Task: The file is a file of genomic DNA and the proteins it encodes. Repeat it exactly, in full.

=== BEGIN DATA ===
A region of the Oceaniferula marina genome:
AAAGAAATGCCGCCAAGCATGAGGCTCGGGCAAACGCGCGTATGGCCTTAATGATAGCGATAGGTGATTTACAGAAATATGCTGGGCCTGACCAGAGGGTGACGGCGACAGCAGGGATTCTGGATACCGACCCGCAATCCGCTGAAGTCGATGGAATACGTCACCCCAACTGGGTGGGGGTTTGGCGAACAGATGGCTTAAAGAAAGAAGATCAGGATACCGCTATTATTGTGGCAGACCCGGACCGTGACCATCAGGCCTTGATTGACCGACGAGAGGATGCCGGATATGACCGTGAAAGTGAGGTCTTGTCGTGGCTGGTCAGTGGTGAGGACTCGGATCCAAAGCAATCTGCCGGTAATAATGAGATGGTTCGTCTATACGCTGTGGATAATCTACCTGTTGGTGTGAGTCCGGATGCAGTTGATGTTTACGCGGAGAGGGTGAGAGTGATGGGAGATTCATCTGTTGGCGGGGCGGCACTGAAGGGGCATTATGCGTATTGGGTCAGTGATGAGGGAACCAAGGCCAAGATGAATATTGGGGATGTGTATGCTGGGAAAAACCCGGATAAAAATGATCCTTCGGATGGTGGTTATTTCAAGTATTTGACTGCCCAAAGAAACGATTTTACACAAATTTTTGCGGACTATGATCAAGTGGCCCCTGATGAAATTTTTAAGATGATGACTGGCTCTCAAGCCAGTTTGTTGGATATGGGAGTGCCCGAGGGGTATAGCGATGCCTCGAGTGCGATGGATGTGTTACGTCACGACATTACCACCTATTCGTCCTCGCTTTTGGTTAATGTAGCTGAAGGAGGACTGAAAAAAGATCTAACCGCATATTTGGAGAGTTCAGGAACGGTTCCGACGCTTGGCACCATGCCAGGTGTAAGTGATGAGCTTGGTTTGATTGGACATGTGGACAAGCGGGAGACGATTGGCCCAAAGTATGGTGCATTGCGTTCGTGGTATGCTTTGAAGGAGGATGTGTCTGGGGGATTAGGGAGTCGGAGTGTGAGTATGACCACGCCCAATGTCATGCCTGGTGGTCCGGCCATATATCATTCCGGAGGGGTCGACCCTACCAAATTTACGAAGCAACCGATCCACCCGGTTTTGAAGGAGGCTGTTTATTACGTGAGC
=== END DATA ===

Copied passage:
A region of the Oceaniferula marina genome:
AAAGAAATGCCGCCAAGCATGAGGCTCGGGCAAACGCGCGTATGGCCTTAATGATAGCGATAGGTGATTTACAGAAATATGCTGGGCCTGACCAGAGGGTGACGGCGACAGCAGGGATTCTGGATACCGACCCGCAATCCGCTGAAGTCGATGGAATACGTCACCCCAACTGGGTGGGGGTTTGGCGAACAGATGGCTTAAAGAAAGAAGATCAGGATACCGCTATTATTGTGGCAGACCCGGACCGTGACCATCAGGCCTTGATTGACCGACGAGAGGATGCCGGATATGACCGTGAAAGTGAGGTCTTGTCGTGGCTGGTCAGTGGTGAGGACTCGGATCCAAAGCAATCTGCCGGTAATAATGAGATGGTTCGTCTATACGCTGTGGATAATCTACCTGTTGGTGTGAGTCCGGATGCAGTTGATGTTTACGCGGAGAGGGTGAGAGTGATGGGAGATTCATCTGTTGGCGGGGCGGCACTGAAGGGGCATTATGCGTATTGGGTCAGTGATGAGGGAACCAAGGCCAAGATGAATATTGGGGATGTGTATGCTGGGAAAAACCCGGATAAAAATGATCCTTCGGATGGTGGTTATTTCAAGTATTTGACTGCCCAAAGAAACGATTTTACACAAATTTTTGCGGACTATGATCAAGTGGCCCCTGATGAAATTTTTAAGATGATGACTGGCTCTCAAGCCAGTTTGTTGGATATGGGAGTGCCCGAGGGGTATAGCGATGCCTCGAGTGCGATGGATGTGTTACGTCACGACATTACCACCTATTCGTCCTCGCTTTTGGTTAATGTAGCTGAAGGAGGACTGAAAAAAGATCTAACCGCATATTTGGAGAGTTCAGGAACGGTTCCGACGCTTGGCACCATGCCAGGTGTAAGTGATGAGCTTGGTTTGATTGGACATGTGGACAAGCGGGAGACGATTGGCCCAAAGTATGGTGCATTGCGTTCGTGGTATGCTTTGAAGGAGGATGTGTCTGGGGGATTAGGGAGTCGGAGTGTGAGTATGACCACGCCCAATGTCATGCCTGGTGGTCCGGCCATATATCATTCCGGAGGGGTCGACCCTACCAAATTTACGAAGCAACCGATCCACCCGGTTTTGAAGGAGGCTGTTTATTACGTGAGC